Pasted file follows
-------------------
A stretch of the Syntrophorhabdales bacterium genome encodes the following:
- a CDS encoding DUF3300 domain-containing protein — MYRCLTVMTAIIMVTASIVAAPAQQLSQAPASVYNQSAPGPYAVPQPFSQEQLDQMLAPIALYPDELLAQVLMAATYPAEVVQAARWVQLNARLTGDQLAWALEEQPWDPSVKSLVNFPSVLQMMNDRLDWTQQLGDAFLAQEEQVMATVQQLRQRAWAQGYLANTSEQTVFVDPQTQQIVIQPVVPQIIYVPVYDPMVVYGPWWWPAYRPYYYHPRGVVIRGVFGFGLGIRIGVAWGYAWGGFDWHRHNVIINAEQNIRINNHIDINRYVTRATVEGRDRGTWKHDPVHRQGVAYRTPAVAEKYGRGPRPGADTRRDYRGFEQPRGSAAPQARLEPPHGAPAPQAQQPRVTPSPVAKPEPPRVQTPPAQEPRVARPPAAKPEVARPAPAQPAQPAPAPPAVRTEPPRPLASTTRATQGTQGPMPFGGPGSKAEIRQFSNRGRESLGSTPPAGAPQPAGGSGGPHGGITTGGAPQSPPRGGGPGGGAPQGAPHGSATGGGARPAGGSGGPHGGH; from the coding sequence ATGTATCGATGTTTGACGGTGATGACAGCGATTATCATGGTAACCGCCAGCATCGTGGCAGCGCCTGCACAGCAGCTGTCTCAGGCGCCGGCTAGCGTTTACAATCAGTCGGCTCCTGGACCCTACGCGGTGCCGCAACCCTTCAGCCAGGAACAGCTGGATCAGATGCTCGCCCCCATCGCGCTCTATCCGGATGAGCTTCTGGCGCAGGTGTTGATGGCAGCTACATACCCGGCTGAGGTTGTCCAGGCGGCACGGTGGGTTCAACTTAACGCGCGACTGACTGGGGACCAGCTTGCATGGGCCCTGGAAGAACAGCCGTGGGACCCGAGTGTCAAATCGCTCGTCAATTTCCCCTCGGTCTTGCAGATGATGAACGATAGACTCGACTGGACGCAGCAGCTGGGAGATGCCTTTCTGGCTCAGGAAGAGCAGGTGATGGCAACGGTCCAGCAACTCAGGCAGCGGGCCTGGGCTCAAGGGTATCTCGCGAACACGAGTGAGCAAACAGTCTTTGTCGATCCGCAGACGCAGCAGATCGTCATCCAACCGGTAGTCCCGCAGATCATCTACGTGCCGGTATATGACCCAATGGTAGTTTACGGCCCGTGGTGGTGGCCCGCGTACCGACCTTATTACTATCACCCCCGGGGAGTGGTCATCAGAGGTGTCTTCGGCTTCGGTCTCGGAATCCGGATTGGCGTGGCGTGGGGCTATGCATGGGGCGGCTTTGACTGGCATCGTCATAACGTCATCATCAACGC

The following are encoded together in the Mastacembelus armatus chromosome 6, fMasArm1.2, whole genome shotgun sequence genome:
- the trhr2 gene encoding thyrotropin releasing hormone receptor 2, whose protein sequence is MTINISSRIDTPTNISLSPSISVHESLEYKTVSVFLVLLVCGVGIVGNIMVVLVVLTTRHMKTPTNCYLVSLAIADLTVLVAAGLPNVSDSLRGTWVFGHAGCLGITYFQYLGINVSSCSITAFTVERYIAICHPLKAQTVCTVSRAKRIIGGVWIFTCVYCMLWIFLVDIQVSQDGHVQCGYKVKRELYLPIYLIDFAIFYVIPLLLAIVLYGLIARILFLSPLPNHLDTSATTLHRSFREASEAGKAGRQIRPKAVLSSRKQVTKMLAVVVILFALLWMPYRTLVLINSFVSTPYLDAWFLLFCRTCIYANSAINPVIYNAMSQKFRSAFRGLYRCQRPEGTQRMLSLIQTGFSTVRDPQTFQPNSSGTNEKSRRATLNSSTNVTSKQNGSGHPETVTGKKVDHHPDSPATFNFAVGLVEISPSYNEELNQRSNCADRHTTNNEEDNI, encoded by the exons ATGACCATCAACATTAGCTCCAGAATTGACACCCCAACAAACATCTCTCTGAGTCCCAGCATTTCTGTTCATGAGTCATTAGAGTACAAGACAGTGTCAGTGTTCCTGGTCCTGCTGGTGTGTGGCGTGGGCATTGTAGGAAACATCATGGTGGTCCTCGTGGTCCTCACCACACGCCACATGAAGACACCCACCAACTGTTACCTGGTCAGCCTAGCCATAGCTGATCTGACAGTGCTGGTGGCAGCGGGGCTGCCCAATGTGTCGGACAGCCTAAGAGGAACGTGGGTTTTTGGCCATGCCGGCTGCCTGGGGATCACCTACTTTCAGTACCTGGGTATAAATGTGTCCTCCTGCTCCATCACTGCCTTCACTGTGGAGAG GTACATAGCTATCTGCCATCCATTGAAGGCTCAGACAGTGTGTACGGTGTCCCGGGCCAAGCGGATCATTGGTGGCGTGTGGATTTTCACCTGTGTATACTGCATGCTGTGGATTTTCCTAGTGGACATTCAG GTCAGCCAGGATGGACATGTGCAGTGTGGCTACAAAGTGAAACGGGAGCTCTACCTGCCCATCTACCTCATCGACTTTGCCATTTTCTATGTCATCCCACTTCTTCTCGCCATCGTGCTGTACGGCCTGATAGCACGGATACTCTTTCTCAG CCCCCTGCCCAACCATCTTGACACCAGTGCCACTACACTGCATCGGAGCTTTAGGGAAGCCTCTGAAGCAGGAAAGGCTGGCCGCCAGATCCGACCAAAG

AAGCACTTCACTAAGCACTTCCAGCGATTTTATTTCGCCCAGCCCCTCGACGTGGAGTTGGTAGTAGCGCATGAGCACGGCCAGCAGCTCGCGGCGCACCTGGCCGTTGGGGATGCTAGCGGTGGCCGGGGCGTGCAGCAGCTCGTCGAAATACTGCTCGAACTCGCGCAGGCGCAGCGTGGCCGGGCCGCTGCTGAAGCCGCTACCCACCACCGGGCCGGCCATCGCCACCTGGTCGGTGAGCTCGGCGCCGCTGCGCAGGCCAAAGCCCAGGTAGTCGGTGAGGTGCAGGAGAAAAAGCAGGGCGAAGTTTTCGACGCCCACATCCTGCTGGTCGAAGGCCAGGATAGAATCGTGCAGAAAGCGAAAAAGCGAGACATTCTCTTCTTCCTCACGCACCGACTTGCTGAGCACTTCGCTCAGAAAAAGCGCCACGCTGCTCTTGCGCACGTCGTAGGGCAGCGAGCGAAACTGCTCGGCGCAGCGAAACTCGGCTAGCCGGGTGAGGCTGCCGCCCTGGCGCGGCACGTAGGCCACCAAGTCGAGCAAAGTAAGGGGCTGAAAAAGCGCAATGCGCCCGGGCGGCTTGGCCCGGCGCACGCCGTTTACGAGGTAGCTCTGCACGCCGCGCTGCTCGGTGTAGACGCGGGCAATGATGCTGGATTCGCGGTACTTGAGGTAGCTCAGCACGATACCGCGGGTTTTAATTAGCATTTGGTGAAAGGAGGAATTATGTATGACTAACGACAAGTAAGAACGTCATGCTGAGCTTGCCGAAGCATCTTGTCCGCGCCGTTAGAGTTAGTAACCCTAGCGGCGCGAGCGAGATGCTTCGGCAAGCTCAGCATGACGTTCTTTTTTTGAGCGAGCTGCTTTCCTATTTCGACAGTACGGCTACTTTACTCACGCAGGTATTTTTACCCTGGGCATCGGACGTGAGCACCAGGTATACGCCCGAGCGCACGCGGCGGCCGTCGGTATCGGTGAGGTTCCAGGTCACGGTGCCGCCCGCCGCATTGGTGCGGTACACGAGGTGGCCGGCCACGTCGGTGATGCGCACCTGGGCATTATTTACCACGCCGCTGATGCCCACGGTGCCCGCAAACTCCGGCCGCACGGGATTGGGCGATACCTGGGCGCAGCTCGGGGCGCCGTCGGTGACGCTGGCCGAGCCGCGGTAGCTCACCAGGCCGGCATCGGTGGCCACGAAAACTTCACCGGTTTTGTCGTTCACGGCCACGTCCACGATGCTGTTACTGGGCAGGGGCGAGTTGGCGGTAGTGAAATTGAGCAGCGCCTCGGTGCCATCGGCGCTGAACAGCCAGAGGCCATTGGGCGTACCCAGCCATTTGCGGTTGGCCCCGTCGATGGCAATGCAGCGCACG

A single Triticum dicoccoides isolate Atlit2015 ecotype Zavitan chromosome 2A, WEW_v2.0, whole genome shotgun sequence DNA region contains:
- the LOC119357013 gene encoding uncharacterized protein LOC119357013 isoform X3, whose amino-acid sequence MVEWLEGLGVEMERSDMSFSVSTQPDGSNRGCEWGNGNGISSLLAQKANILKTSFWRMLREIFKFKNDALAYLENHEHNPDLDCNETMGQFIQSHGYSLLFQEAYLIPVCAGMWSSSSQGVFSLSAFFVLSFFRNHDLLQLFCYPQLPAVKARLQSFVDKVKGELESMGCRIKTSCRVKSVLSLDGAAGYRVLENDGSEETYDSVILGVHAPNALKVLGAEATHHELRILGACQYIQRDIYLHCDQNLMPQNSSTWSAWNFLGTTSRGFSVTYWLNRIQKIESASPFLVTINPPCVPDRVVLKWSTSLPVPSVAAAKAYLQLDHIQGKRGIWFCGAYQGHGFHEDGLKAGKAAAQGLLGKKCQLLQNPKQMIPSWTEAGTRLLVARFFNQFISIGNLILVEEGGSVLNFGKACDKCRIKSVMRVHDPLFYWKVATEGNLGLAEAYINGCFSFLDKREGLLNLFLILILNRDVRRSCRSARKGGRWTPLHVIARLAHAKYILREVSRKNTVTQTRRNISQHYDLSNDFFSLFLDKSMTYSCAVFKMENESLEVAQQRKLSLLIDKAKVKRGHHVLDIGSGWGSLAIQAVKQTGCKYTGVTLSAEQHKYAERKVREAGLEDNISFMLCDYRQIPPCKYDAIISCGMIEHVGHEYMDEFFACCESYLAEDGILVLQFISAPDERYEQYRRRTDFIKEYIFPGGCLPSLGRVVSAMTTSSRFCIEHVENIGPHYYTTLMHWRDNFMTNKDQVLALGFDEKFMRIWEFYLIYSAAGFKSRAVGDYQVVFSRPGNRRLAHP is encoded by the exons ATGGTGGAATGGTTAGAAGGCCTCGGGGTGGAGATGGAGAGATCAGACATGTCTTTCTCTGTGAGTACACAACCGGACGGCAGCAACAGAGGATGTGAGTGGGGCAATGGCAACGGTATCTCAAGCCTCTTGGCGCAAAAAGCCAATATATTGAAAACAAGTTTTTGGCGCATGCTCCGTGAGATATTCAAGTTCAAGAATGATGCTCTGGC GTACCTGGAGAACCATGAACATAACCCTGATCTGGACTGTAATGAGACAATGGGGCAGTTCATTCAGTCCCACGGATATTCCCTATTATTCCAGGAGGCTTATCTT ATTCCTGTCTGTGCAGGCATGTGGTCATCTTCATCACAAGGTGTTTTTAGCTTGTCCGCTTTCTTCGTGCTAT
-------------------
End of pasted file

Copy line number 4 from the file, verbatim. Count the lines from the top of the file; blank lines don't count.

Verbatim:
- the trhr2 gene encoding thyrotropin releasing hormone receptor 2, whose protein sequence is MTINISSRIDTPTNISLSPSISVHESLEYKTVSVFLVLLVCGVGIVGNIMVVLVVLTTRHMKTPTNCYLVSLAIADLTVLVAAGLPNVSDSLRGTWVFGHAGCLGITYFQYLGINVSSCSITAFTVERYIAICHPLKAQTVCTVSRAKRIIGGVWIFTCVYCMLWIFLVDIQVSQDGHVQCGYKVKRELYLPIYLIDFAIFYVIPLLLAIVLYGLIARILFLSPLPNHLDTSATTLHRSFREASEAGKAGRQIRPKAVLSSRKQVTKMLAVVVILFALLWMPYRTLVLINSFVSTPYLDAWFLLFCRTCIYANSAINPVIYNAMSQKFRSAFRGLYRCQRPEGTQRMLSLIQTGFSTVRDPQTFQPNSSGTNEKSRRATLNSSTNVTSKQNGSGHPETVTGKKVDHHPDSPATFNFAVGLVEISPSYNEELNQRSNCADRHTTNNEEDNI, encoded by the exons ATGACCATCAACATTAGCTCCAGAATTGACACCCCAACAAACATCTCTCTGAGTCCCAGCATTTCTGTTCATGAGTCATTAGAGTACAAGACAGTGTCAGTGTTCCTGGTCCTGCTGGTGTGTGGCGTGGGCATTGTAGGAAACATCATGGTGGTCCTCGTGGTCCTCACCACACGCCACATGAAGACACCCACCAACTGTTACCTGGTCAGCCTAGCCATAGCTGATCTGACAGTGCTGGTGGCAGCGGGGCTGCCCAATGTGTCGGACAGCCTAAGAGGAACGTGGGTTTTTGGCCATGCCGGCTGCCTGGGGATCACCTACTTTCAGTACCTGGGTATAAATGTGTCCTCCTGCTCCATCACTGCCTTCACTGTGGAGAG GTACATAGCTATCTGCCATCCATTGAAGGCTCAGACAGTGTGTACGGTGTCCCGGGCCAAGCGGATCATTGGTGGCGTGTGGATTTTCACCTGTGTATACTGCATGCTGTGGATTTTCCTAGTGGACATTCAG GTCAGCCAGGATGGACATGTGCAGTGTGGCTACAAAGTGAAACGGGAGCTCTACCTGCCCATCTACCTCATCGACTTTGCCATTTTCTATGTCATCCCACTTCTTCTCGCCATCGTGCTGTACGGCCTGATAGCACGGATACTCTTTCTCAG CCCCCTGCCCAACCATCTTGACACCAGTGCCACTACACTGCATCGGAGCTTTAGGGAAGCCTCTGAAGCAGGAAAGGCTGGCCGCCAGATCCGACCAAAG